Typical Mistakes When Practicing Becoming Conscious While Dreaming

Perceiving the state of dream consciousness as a non-phase state even though this phenomenon is one and the same with out-of-body experience.

Attempting dream consciousness while performing other phase entrance techniques when it is better to focus on dream consciousness alone.

When falling asleep, lacking sufficient desire to experience conscious dreaming even though this is critical.

Continuing to yield to the plot of a dream even after achieving dream consciousness, whereas subsequent actions must be independent and based on free will.

Forgetting to immediately begin deepening techniques followed by maintaining once dream consciousness has been achieved.

When exercising memory development, recalling the most vivid dreams instead of every dream.

Inconsistent concentration while practicing dream consciousness techniques.

Typical Mistakes with Non-Autonomous Methods

The belief that devices are able to cause phase entrance if autonomous techniques fail, even though it is much easier to enter out-of-body experience through strictly individual efforts.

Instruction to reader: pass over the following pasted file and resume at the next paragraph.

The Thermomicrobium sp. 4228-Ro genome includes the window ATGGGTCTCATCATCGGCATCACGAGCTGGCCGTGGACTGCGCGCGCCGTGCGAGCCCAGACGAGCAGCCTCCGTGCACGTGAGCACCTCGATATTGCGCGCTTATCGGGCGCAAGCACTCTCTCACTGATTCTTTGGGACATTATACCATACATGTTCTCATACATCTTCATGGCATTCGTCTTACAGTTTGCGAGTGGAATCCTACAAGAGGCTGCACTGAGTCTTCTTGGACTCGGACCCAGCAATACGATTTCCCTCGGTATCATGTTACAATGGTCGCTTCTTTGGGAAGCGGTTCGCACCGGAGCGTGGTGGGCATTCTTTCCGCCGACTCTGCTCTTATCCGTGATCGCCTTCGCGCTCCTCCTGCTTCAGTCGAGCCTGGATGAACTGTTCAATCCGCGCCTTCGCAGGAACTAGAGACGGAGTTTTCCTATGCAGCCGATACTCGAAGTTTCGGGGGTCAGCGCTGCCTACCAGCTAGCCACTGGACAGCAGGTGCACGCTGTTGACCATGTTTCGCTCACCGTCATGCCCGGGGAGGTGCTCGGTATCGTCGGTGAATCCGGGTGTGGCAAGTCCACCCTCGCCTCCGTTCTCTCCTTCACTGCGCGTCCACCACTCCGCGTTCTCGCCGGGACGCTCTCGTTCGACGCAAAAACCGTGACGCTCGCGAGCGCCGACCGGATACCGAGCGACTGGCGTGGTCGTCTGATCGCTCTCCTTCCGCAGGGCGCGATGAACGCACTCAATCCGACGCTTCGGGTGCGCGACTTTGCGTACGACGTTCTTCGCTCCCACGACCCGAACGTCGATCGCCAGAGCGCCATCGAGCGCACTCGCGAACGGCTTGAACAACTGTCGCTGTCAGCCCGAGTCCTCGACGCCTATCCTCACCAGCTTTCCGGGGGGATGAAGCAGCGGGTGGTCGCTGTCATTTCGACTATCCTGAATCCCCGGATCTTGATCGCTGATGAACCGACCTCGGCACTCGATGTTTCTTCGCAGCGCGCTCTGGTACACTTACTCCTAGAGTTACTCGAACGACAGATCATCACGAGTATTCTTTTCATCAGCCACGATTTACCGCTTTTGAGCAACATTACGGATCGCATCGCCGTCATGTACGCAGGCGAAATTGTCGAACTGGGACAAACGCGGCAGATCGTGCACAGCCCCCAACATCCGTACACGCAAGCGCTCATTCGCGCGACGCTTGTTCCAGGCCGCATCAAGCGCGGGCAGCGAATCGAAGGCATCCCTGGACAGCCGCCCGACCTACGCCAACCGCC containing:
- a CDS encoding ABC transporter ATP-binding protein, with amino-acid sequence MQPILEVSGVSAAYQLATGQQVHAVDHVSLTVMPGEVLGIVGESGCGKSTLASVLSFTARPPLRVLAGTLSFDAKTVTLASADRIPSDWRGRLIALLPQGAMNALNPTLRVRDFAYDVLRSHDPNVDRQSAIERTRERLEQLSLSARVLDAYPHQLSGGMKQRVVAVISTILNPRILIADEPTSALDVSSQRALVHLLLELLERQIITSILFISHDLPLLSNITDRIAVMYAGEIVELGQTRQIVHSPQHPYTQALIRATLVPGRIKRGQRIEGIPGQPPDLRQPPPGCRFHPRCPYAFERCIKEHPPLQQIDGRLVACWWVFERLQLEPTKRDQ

Wasting a large amount of time and effort on various technologies to create an out-of-body travel state.

Using cueing technologies on a daily basis, even though they aren’t supposed to be used more than twice a week.

Using cueing technologies all night long, when it is much better to use these in conjunction with the deferred method.

Using cueing technologies without affirming a personal desire to react appropriately to the cues, although this is crucial to their effectiveness.

Working in pairs during the first hours of nighttime sleep, even though REM sleep occurs infrequently during them, and at that for only short periods of time.

While working in pairs, the helper giving an active practitioner too strong a signal. Signals should be kept discreet to prevent waking the sleeper.

Employing an amateur hypnotist to increase the frequency of dream consciousness.

The use of hypnotic suggestion on a practitioner who is not susceptible to hypnosis.

Using physiological signals on a daily basis and thus causing physical discomfort versus getting enjoyment out of the practice.

The belief that chemical substances are the normal path to dissociative experiences. Acting on this belief is equivalent to drug abuse.

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